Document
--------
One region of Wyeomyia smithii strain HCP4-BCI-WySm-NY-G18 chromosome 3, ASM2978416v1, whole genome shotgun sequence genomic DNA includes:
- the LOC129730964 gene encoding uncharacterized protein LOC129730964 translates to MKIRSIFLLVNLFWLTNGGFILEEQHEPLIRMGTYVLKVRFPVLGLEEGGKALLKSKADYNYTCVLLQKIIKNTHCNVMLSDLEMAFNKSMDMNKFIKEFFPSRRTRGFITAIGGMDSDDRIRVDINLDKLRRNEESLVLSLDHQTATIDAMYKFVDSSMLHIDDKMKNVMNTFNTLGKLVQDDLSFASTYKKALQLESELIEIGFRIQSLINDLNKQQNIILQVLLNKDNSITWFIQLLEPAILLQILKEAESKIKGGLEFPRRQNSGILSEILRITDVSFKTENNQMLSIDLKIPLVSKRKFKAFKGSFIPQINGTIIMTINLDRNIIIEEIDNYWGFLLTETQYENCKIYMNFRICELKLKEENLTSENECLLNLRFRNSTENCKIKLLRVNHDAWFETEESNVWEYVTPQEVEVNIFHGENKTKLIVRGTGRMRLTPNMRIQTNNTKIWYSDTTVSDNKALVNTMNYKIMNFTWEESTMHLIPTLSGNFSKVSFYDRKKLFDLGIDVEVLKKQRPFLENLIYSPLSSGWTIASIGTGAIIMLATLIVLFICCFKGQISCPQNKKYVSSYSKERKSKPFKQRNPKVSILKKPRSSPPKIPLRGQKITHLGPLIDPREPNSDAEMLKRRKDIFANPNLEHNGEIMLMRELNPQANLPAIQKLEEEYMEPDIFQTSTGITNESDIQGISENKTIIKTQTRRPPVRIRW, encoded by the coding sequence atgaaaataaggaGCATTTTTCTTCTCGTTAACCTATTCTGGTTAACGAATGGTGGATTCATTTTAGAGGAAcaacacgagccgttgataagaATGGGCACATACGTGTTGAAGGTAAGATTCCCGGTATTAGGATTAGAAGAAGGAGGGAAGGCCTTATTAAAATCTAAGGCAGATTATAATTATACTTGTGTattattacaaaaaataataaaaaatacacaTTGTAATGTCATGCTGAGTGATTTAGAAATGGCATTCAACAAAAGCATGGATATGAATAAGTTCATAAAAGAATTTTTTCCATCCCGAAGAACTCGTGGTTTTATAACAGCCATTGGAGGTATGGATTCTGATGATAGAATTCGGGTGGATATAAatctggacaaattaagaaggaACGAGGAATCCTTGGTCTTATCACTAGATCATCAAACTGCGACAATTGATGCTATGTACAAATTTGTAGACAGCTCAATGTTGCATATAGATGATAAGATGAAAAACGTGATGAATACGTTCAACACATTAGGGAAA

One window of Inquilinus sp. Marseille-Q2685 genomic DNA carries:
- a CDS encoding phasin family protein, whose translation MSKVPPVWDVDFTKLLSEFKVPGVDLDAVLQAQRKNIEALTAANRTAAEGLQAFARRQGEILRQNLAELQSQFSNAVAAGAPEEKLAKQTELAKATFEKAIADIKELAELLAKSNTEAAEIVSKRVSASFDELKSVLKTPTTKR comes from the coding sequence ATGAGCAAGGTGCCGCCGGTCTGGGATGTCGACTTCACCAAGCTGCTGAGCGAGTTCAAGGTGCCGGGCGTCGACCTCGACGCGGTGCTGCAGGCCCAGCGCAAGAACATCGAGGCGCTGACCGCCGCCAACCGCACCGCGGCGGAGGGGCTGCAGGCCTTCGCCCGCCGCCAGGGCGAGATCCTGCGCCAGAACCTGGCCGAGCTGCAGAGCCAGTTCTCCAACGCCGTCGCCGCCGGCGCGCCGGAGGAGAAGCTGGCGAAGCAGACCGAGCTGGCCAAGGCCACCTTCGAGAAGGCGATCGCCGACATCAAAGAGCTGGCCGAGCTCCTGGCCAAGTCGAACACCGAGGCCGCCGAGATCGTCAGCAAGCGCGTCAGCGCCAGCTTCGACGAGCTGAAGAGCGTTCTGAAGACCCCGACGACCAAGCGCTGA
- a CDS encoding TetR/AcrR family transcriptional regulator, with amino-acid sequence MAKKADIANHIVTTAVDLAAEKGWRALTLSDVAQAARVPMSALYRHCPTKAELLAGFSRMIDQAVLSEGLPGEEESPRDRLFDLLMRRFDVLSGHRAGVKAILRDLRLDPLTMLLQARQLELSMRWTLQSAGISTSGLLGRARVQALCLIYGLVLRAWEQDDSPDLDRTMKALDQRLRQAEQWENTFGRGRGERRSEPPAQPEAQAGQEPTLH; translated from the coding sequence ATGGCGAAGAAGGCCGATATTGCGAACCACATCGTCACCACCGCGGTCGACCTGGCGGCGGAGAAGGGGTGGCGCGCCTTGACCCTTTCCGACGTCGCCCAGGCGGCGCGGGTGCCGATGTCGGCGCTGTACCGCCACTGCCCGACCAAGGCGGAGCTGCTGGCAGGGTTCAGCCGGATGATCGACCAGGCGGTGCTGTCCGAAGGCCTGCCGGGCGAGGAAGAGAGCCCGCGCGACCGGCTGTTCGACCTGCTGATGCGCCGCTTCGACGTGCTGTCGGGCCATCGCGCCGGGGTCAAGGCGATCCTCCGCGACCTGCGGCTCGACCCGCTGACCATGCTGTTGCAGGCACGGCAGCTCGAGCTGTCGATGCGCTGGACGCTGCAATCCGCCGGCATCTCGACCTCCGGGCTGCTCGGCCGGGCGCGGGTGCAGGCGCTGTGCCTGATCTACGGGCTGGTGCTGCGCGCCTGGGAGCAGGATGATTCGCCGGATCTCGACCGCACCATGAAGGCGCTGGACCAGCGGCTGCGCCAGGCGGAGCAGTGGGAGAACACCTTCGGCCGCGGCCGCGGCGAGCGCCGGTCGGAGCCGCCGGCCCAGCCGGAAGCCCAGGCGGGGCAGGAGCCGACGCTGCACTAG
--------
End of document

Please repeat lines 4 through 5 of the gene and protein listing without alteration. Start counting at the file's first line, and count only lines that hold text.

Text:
- a CDS encoding phasin family protein, whose translation MSKVPPVWDVDFTKLLSEFKVPGVDLDAVLQAQRKNIEALTAANRTAAEGLQAFARRQGEILRQNLAELQSQFSNAVAAGAPEEKLAKQTELAKATFEKAIADIKELAELLAKSNTEAAEIVSKRVSASFDELKSVLKTPTTKR comes from the coding sequence ATGAGCAAGGTGCCGCCGGTCTGGGATGTCGACTTCACCAAGCTGCTGAGCGAGTTCAAGGTGCCGGGCGTCGACCTCGACGCGGTGCTGCAGGCCCAGCGCAAGAACATCGAGGCGCTGACCGCCGCCAACCGCACCGCGGCGGAGGGGCTGCAGGCCTTCGCCCGCCGCCAGGGCGAGATCCTGCGCCAGAACCTGGCCGAGCTGCAGAGCCAGTTCTCCAACGCCGTCGCCGCCGGCGCGCCGGAGGAGAAGCTGGCGAAGCAGACCGAGCTGGCCAAGGCCACCTTCGAGAAGGCGATCGCCGACATCAAAGAGCTGGCCGAGCTCCTGGCCAAGTCGAACACCGAGGCCGCCGAGATCGTCAGCAAGCGCGTCAGCGCCAGCTTCGACGAGCTGAAGAGCGTTCTGAAGACCCCGACGACCAAGCGCTGA
- a CDS encoding TetR/AcrR family transcriptional regulator, with amino-acid sequence MAKKADIANHIVTTAVDLAAEKGWRALTLSDVAQAARVPMSALYRHCPTKAELLAGFSRMIDQAVLSEGLPGEEESPRDRLFDLLMRRFDVLSGHRAGVKAILRDLRLDPLTMLLQARQLELSMRWTLQSAGISTSGLLGRARVQALCLIYGLVLRAWEQDDSPDLDRTMKALDQRLRQAEQWENTFGRGRGERRSEPPAQPEAQAGQEPTLH; translated from the coding sequence ATGGCGAAGAAGGCCGATATTGCGAACCACATCGTCACCACCGCGGTCGACCTGGCGGCGGAGAAGGGGTGGCGCGCCTTGACCCTTTCCGACGTCGCCCAGGCGGCGCGGGTGCCGATGTCGGCGCTGTACCGCCACTGCCCGACCAAGGCGGAGCTGCTGGCAGGGTTCAGCCGGATGATCGACCAGGCGGTGCTGTCCGAAGGCCTGCCGGGCGAGGAAGAGAGCCCGCGCGACCGGCTGTTCGACCTGCTGATGCGCCGCTTCGACGTGCTGTCGGGCCATCGCGCCGGGGTCAAGGCGATCCTCCGCGACCTGCGGCTCGACCCGCTGACCATGCTGTTGCAGGCACGGCAGCTCGAGCTGTCGATGCGCTGGACGCTGCAATCCGCCGGCATCTCGACCTCCGGGCTGCTCGGCCGGGCGCGGGTGCAGGCGCTGTGCCTGATCTACGGGCTGGTGCTGCGCGCCTGGGAGCAGGATGATTCGCCGGATCTCGACCGCACCATGAAGGCGCTGGACCAGCGGCTGCGCCAGGCGGAGCAGTGGGAGAACACCTTCGGCCGCGGCCGCGGCGAGCGCCGGTCGGAGCCGCCGGCCCAGCCGGAAGCCCAGGCGGGGCAGGAGCCGACGCTGCACTAG